And it doesn’t matter what politicians are doing the talking. They could be Democrat or Republican. They could be federal, state or local. They just can’t help themselves. It’s like crack to them, no  matter the quality.

This insanity has to stop

Coffee Shop posterize

Now I’m all for “jobs.” But it seems all these jobs being talked about are pretty much the same, as I said “good jobs for good hard-working folks.” This is fine, but not everyone wants to work ‘hard.’ And by hard I mean ‘blue collar hard.’ And I’m willing to bet that a lot of those doing the ‘blue collar hard’ jobs are doing them because they don’t really have any other option. Given the chance I’m sure they wouldn’t mind using their mind instead. Trust me, money or not, it no fun working outside in North Dakota in the winter.

Information technology and the internet have changed work opportunities dramatically. However, few of these opportunities are being taken advantage of in places like North Dakota and other states that are composed primarily of small and medium-sized towns and cities. These ‘new economy’ opportunities are seen mainly in urban areas. But it’s not like they couldn’t be distributed more equitably. These opportunities are not geographically bound. Unfortunately few leaders in the public space understand the real potential here. They are myopically focused on getting the most ‘bang for their buck’ with that new backhoe they proudly acquired for the city.

Apple created $10 billion in revenue for third-party application developers for the iPhone and iPad in 2014 alone. That’s more than all of Hollywood generated. And these developers can live anywhere, even in their parent’s basement in Devils Lake, North Dakota. How much of this flowed to North Dakota or states like that. I don’t know, but probably not much.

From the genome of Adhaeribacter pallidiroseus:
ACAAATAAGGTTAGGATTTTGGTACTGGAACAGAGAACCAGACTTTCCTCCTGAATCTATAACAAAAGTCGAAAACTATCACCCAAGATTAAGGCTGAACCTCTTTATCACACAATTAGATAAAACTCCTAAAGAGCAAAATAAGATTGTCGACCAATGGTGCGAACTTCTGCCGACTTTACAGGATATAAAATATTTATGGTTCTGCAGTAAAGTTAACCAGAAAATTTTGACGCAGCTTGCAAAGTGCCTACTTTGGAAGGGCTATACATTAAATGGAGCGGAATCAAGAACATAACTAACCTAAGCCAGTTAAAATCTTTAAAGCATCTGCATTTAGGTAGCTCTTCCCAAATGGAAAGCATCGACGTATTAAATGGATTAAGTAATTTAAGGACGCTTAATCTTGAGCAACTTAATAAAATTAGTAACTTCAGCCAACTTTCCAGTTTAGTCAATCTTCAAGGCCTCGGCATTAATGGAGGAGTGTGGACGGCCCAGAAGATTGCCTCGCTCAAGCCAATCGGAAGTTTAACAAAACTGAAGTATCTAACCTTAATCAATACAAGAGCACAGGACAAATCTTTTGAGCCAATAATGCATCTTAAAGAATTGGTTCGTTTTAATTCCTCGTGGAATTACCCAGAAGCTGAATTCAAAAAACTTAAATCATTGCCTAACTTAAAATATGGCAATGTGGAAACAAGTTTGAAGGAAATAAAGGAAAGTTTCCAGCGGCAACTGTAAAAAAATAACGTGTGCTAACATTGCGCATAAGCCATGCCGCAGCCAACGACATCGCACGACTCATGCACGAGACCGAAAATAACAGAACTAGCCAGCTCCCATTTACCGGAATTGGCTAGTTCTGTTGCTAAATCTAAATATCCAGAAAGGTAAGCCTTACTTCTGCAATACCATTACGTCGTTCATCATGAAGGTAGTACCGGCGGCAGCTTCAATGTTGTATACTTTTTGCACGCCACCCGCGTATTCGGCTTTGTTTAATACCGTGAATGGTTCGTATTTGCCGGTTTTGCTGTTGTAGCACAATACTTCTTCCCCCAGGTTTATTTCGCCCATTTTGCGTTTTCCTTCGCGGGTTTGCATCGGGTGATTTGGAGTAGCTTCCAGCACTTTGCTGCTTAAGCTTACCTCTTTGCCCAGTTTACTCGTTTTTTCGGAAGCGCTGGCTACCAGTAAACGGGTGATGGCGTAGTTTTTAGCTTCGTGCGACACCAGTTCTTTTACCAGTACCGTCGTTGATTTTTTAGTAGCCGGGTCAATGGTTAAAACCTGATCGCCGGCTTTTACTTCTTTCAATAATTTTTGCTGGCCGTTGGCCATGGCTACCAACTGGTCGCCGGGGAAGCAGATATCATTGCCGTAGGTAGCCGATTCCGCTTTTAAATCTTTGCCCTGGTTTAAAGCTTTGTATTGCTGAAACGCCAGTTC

The ‘Nomad Economy’ is what I call the makeover of this new workforce. These are people, (mainly young but not entirely) who are either self-employed or own small businesses. It’s estimated that by the year 2020, forty percent of America’s workforce will be freelancers. These are NOT the jobs doing the building and digging in the traditional sense. Most of the digging these people do is digging in their minds and figuring out how to navigate the future which is ever evolving and so much less stable than that of their parents. “Holding onto yesterday” and expecting the life of the long-term corporate employee is no longer an option, or preferred.

Introducing the ‘Cerebral Infrastructure’

Even though the ‘Nomad Economy’ is not geographically constrained, it still requires infrastructure. But it’s not the infrastructure you would think. It’s more of a ‘Cerebral Infrastructure.’ By this I mean accommodation for the physical and mental spaces these self-employed, small business owners or ‘Nomads’ need to congregate, collaborate and create – molding the future for themselves and those around them. Schools can help, but they’re only a part of the solution. We need to look past tradition and what worked in the past to now and beyond. What might have worked a decade ago, may be obsolete today, let alone tomorrow. This is time for elected officials and those they appoint to starting asking questions more relevant than the one they asked even five years ago.